The P-channel MOSFET (metal oxide semiconductor field effect transistor) with its high gate threshold voltage (on the order of 2 to 4 volts), fast turn on/off times and polarity makes an ideal component for pulse width modulated switching regulators. A typical application is shown in FIG. 1A. In this circuit, the P-channel MOSFET Q1 acts as a high-speed switch to modulate the voltage appearing on the catch diode CR1 and inductor L1. This voltage is either Vin or zero. Closing switch SW1 turns on N-channel MOSFET Q2 which, in turn, turns on Q1. The output voltage, Vo, is equal to the "on" time, T1, divided by the total period, Tt, times the input voltage (neglecting losses), as shown in FIG. 1B.

This circuit, while having the very nice advantage of not requiring a bias supply at the +Vin potential to control Q1, has three undesirable features: First, power dissipation increases as Vin increases. Second, turn-on time decreases as Vin increases, producing a compounding effect on circuit noise increases caused by faster rise times and larger voltage excursions. Third, Vin must exceed a large threshold to get any output.

A bias supply and other circuitry at the +Vin -to-zero potential to control Q1 is required if an N-channel MOSFET is used as shown in the circuit of FIG. 2. Obvious design complications aside, this configuration greatly increases the circuit noise because point P (and the entire turn-on/off circuit) swings up and down between O and +Vin at the chopping rate.

SUMMARY OF THE INVENTION

It is therefore an object of the present invention to provide an improved MOSFET turn-on/off circuit which exhibits a turn-on time independent of the input voltage.

It is another object of the invention to provide a MOSFET turn-on/off circuit wherein power dissipation remains substantially constant as the input voltage increases.

According to a preferred embodiment of the invention, a dual current source MOSFET turn-on/off circuit is provided. The circuit includes a high gain PNP transistor as a turn-off current source and a high gain NPN transistor as a turn-on current source for a P-channel MOSFET. A switch in the base circuit of the NPN transistor turns on the NPN transistor current source which overpowers the PNP transistor current source. The net current charges the MOSFET gate-to-source capacitance which, upon reaching a threshold voltage, turns the MOSFET on. When the switch is opened, the PNP transistor current source discharges the gate-to-source capacitance, turning off the MOSFET.

BRIEF DESCRIPTION OF THE DRAWINGS

The foregoing and other objects, aspects and advantages of the invention will be better understood from the following detailed description of a preferred embodiment of the invention with reference to the drawings, in which:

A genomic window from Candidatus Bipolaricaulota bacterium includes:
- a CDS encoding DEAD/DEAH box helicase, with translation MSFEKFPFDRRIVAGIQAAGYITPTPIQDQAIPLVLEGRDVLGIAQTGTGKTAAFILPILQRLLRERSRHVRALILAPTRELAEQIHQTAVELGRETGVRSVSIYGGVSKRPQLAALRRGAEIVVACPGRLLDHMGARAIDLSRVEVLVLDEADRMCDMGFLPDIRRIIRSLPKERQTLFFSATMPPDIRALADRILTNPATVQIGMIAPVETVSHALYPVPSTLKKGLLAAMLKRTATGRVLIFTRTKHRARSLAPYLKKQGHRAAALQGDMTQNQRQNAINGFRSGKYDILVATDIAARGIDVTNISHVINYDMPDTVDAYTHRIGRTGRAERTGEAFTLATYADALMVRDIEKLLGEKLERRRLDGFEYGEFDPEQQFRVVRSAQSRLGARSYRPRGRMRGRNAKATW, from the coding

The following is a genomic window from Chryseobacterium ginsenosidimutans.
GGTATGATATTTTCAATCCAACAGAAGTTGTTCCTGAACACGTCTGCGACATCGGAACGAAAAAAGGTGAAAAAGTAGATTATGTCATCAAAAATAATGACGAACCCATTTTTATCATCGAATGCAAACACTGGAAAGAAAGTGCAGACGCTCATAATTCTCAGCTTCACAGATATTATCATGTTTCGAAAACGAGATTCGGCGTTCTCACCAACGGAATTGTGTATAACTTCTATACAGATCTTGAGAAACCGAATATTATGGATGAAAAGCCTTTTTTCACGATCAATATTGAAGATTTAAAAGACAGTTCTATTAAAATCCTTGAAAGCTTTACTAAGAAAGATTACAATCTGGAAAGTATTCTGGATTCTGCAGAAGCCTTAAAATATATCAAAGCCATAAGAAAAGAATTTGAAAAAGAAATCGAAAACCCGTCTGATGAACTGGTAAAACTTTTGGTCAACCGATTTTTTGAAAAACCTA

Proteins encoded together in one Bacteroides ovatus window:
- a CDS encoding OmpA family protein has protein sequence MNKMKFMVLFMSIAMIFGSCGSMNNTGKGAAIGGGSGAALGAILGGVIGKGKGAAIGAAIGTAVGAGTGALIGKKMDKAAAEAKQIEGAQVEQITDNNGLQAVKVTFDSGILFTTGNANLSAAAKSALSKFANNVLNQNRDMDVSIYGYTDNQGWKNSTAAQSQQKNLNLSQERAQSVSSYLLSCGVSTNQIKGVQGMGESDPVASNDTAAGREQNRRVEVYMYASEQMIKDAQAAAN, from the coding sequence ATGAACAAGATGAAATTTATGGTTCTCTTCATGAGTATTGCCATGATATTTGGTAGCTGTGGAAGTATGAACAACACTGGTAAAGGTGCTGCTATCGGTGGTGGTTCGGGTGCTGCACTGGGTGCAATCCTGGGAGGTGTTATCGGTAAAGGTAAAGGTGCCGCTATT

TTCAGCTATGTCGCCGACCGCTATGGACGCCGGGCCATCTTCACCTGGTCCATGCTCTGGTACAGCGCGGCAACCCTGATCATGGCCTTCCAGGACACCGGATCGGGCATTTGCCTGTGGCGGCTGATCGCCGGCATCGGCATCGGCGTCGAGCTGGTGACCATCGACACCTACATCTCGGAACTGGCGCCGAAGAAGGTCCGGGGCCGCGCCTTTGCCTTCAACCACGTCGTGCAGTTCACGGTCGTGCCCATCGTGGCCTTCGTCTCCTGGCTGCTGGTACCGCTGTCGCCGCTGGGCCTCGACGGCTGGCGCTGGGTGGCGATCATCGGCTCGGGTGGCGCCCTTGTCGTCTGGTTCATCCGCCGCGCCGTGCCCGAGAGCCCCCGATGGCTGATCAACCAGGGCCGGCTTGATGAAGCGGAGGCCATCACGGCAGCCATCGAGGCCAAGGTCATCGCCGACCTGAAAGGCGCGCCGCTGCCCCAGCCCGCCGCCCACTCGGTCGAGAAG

FIG. 1A is a schematic diagram showing a conventional pulse-width modulator using a P-channel MOSFET switch;

FIG. 1B is a timing diagram illustrating the operation of the circuit of FIG. 1A;

FIG. 2 is a schematic diagram showing a conventional pulse-width modulator using an N-channel MOSFET switch;

FIG. 3 is a schematic diagram showing an implementation of a pulse-width modulator according to the principles of the invention; and

FIG. 4 is a table showing operational comparisons between the circuit according to the invention and a conventional circuit.

DETAILED DESCRIPTION OF A PREFERRED EMBODIMENT OF THE INVENTION

Referring now to the drawings, and more particularly to FIG. 3, there is shown a pulse-width modulator in which a dual current source is used to control a P-channel MOSFET switch Q1. The circuit includes a turn-off current generator 1 and a turn-on current generator 2. The turn-off current generator 1 comprises a resistor R2 which, with diode CR3, sets the base potential of PNP transistor Q2. Diode CR3 provides approximately 0.6 V drop and a negative temperature coefficient (≅-2 mV/C.) to offset similar quantities in transistor Q2. A current regulator diode CD1 provides a constant current for resistor R2 and diode CR3. An optional resistor, R6, may be connected in series with diode CD1 to share the power loss with that diode. A dropping resistor, R1, in the emitter circuit of transistor Q2 sets the turn-off current level itoff =VR2 /R1. A Zener diode CR2 limits the gate-to-source voltage of transistor Q1 to approximately 8V.

The turn-on current generator 2 comprises an NPN transistor Q3 having its collector connected to the collector of transistor Q2 via an optional resistor R5 which may be added to share the power loss with transistor Q3. Resistor R4, with bias voltage VB and resistor R7, set the base potential of transistor Q3. Resistor R7 could be a current reference diode if VB is not a fixed voltage. Diode CR4 provides a similar voltage drop and temperature coefficient function for transistor Q3 as that provided by diode CR3 for transistor Q2. The emitter resistor, R3, determines the turn-on current for transistor Q3 in the same way as resistor R1 does for transistor Q2.